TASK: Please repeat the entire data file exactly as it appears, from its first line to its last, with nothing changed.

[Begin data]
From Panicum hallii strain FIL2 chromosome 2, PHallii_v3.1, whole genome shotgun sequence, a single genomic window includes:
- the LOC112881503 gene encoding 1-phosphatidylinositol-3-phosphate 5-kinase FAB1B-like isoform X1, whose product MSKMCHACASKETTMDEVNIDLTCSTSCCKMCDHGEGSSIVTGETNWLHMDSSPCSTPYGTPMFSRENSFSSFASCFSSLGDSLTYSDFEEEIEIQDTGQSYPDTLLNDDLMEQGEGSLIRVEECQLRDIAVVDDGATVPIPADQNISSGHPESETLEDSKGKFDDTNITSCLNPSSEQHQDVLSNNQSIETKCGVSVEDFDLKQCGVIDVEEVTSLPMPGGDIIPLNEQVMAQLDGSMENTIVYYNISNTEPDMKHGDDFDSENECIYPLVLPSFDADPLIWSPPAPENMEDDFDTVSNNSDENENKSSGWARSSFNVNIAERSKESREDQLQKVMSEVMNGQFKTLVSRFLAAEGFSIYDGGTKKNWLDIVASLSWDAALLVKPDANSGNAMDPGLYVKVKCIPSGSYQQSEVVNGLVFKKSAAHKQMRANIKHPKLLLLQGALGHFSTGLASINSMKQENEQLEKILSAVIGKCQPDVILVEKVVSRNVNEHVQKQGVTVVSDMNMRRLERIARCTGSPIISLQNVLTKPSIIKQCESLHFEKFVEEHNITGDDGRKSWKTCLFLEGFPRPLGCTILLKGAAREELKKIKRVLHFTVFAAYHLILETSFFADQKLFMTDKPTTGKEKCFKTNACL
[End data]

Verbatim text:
From Panicum hallii strain FIL2 chromosome 2, PHallii_v3.1, whole genome shotgun sequence, a single genomic window includes:
- the LOC112881503 gene encoding 1-phosphatidylinositol-3-phosphate 5-kinase FAB1B-like isoform X1, whose product MSKMCHACASKETTMDEVNIDLTCSTSCCKMCDHGEGSSIVTGETNWLHMDSSPCSTPYGTPMFSRENSFSSFASCFSSLGDSLTYSDFEEEIEIQDTGQSYPDTLLNDDLMEQGEGSLIRVEECQLRDIAVVDDGATVPIPADQNISSGHPESETLEDSKGKFDDTNITSCLNPSSEQHQDVLSNNQSIETKCGVSVEDFDLKQCGVIDVEEVTSLPMPGGDIIPLNEQVMAQLDGSMENTIVYYNISNTEPDMKHGDDFDSENECIYPLVLPSFDADPLIWSPPAPENMEDDFDTVSNNSDENENKSSGWARSSFNVNIAERSKESREDQLQKVMSEVMNGQFKTLVSRFLAAEGFSIYDGGTKKNWLDIVASLSWDAALLVKPDANSGNAMDPGLYVKVKCIPSGSYQQSEVVNGLVFKKSAAHKQMRANIKHPKLLLLQGALGHFSTGLASINSMKQENEQLEKILSAVIGKCQPDVILVEKVVSRNVNEHVQKQGVTVVSDMNMRRLERIARCTGSPIISLQNVLTKPSIIKQCESLHFEKFVEEHNITGDDGRKSWKTCLFLEGFPRPLGCTILLKGAAREELKKIKRVLHFTVFAAYHLILETSFFADQKLFMTDKPTTGKEKCFKTNACL